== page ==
If you read my previous post titled ‘5 Great Reasons Your dog Should Sleep With You: Gaining Comfort, Strengthening the Bond, and Feeling Safer While You Sleep’, you’ll know I’m in favor of them being in the bedroom with you. The next decision to make is whether your dog should sleep on the bed with you and on his own bed beside yours.
Here are some questions to ask yourself to help make the decision:
1. Will Your Dog Grow More?
This is important to consider because dogs love a routine. If you’ve established a pattern to let him sleep in your bed with you when he’s small, he’ll want to do so when he’s full grown too. Your 12-pound puppy may grow to be 80 pounds. Think about him trying to squeeze in between the headboard and your head or lay at your feet, so you’ll have no leg room when he’s full grown. This may cause your quality of sleep to decrease. So maybe you’ll go out and get a bigger bed – expensive. And dogs love to pack meaning they will still want to lay up against you, no matter the size of the bed. And it may be more confusing to your dog if you try to retrain him to sleep in his own bed when he’s full grown after you’ve let him sleep in your bed as a puppy.
I always say “What you want your dog to do at 8 years old, teach him at 8 weeks old if you got him as a puppy”. We are creatures of habit, including our dogs. So if you do not want your 80-pound labrador sleeping at your head when he is 8 years old, do not let him sleep there when he is an 8-week old cuddly ball of fur.
2. Could Your Dog Fall Off Your Bed and Injure Himself?
Dogs move around in their sleep just like we do. If they sleep on the edge of the bed, or even if they don’t, the risk of falling off the bed is a painful possibility.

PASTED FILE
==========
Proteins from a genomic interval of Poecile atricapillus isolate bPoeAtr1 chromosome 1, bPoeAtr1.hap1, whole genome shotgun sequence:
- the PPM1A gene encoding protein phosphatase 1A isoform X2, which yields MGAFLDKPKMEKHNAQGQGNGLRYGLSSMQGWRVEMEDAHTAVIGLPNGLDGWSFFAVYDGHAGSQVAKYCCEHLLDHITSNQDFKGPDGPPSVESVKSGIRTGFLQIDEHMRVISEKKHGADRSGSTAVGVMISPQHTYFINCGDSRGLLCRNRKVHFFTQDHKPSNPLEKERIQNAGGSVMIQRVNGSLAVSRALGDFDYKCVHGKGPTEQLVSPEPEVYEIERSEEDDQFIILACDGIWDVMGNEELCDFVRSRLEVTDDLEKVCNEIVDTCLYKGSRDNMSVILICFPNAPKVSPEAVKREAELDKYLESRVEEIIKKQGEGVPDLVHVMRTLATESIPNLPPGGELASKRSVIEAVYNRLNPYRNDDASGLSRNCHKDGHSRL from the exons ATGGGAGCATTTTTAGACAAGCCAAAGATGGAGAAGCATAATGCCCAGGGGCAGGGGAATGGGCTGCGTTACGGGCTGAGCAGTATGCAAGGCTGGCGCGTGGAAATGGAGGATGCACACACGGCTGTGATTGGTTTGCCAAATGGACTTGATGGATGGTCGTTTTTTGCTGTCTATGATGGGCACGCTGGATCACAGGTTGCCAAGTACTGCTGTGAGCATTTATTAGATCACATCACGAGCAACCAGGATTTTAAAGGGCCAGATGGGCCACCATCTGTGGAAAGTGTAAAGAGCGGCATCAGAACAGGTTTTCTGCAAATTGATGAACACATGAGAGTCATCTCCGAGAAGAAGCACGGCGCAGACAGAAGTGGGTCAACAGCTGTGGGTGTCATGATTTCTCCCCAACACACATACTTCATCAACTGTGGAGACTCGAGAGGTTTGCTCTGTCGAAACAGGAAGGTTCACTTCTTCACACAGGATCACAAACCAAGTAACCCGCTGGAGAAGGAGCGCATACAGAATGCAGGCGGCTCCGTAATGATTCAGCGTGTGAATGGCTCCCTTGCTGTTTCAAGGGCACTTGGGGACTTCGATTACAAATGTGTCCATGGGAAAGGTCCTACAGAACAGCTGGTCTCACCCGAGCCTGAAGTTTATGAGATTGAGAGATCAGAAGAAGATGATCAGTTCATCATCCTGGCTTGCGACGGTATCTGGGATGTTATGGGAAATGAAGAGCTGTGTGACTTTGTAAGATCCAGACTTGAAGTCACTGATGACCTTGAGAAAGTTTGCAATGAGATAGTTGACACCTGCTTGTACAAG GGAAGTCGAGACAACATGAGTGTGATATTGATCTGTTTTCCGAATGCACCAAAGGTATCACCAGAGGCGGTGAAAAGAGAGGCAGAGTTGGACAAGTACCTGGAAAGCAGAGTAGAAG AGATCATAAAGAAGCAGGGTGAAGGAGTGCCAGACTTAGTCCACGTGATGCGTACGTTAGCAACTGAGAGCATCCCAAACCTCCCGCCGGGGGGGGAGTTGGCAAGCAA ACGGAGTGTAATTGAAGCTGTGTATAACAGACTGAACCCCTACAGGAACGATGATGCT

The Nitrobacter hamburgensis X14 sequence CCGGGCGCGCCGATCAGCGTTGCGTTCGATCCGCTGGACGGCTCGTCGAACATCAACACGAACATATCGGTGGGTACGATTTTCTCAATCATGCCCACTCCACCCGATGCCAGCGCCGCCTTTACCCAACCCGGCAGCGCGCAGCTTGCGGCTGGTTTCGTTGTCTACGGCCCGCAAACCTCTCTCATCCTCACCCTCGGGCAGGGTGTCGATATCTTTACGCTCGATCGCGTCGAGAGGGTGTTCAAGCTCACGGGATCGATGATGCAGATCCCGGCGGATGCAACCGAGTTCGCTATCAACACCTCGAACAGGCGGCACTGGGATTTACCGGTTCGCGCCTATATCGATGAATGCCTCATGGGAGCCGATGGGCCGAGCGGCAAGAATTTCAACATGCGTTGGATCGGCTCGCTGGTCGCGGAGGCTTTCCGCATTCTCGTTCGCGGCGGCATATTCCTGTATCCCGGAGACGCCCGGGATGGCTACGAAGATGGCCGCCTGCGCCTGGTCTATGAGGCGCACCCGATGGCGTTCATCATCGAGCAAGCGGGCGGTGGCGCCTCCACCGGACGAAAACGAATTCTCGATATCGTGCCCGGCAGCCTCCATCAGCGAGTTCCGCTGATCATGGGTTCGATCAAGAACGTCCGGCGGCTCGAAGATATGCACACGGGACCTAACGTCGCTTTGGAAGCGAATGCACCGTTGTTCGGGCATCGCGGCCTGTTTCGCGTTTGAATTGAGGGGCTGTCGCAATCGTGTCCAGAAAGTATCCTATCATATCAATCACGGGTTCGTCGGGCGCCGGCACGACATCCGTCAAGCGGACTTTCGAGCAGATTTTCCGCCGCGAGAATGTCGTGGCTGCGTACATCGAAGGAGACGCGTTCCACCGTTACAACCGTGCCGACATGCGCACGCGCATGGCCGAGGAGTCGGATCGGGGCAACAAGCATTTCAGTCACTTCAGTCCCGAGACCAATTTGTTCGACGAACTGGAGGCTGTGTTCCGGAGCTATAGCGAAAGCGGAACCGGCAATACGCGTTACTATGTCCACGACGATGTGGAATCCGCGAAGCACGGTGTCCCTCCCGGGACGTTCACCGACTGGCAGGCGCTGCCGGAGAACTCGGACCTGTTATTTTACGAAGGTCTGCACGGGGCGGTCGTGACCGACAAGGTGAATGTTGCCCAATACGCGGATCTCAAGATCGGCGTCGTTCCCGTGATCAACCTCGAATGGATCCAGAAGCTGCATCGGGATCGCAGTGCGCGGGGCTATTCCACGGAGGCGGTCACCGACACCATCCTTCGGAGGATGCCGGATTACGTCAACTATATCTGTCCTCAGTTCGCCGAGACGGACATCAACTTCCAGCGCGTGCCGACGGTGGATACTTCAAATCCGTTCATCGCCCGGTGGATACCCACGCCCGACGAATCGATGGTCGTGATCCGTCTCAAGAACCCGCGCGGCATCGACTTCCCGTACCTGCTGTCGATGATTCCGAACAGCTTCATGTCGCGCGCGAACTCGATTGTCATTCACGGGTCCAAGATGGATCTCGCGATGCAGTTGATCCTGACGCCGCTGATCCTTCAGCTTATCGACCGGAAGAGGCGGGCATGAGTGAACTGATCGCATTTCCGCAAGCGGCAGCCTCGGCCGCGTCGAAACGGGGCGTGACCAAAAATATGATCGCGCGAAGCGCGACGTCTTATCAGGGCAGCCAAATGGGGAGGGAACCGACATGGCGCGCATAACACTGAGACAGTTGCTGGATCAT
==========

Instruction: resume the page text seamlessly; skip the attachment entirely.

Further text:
3. Do You Live in A Cold or Hot Climate?
Some people like the warmth of their dog in their bed, but if you live in a hot climate or it gets hot in the summer, this extra warmth may not be wanted. Your dog may not understand why you want him to sleep in your bed in the winter but not in the summer. Remember dogs love routine and consistency.
4. Are You A Restless Sleeper?
Is your dog at risk of you accidentally kicking him off the bed because you have restless leg syndrome or move around so much at night? Or is your dog at risk of you rolling over and squishing him during sleep? Again, another painful possibility of your dog being put at risk for injuries.
5. Are You A Light Sleeper?
As stated above, dogs move around in their sleep like we do. So if you are a light sleeper, your dog’s every move may wake you up, therefore decreasing your quality of sleep. As you probably know, many of us do not get enough sleep anyway.
6. Is Your Room Dog-Proofed?
If your dog is a puppy or chewer or both, you will want to make sure and dog-proof your room so you both can sleep soundly. Block off electrical cords, blind cords, and any other things on the floor and around the room your dog can get hold of while you are sleeping. A safe thing to do is to provide your dog with his own crate and bed and give him an indestructible toy such as a Kong to play with if he wakes during the middle of the night. If your dog does not yet sleep through the night, providing him with a short play session then an outdoor potty session right before bedtime may help settle him down.
7. Is Your Dog is a Potty Trained?
Of course, you do not want your dog peeing in your bed. And puppies do not have the bladder strength to go all night without having to potty, no matter where he is sleeping. He will likely need to go out to potty during the middle of the night no matter where he sleeps. He may give you clues that he needs to go out, clues such as whining, pacing, or panting. If you decide to let him sleep on your bed, it’s a good idea to put a waterproof mattress pad cover on your bed – just in case.
8. Are there two people sleeping in your bed?
Maybe you are sleeping alone these days, but that might change. Are there already two people sleeping in your bed? Will there be enough room in the bed for all of you? Will your partner want to have a dog sleeping in the bed? Remember it will be hard for your dog to understand being allowed to sleep on your bed sometimes but not other times.
Only you can decide where you’d like your dog to sleep when you get him. Remember dogs tend to sleep well through the night when they are with their owners. You just need to decide whether it is in their own bed or yours.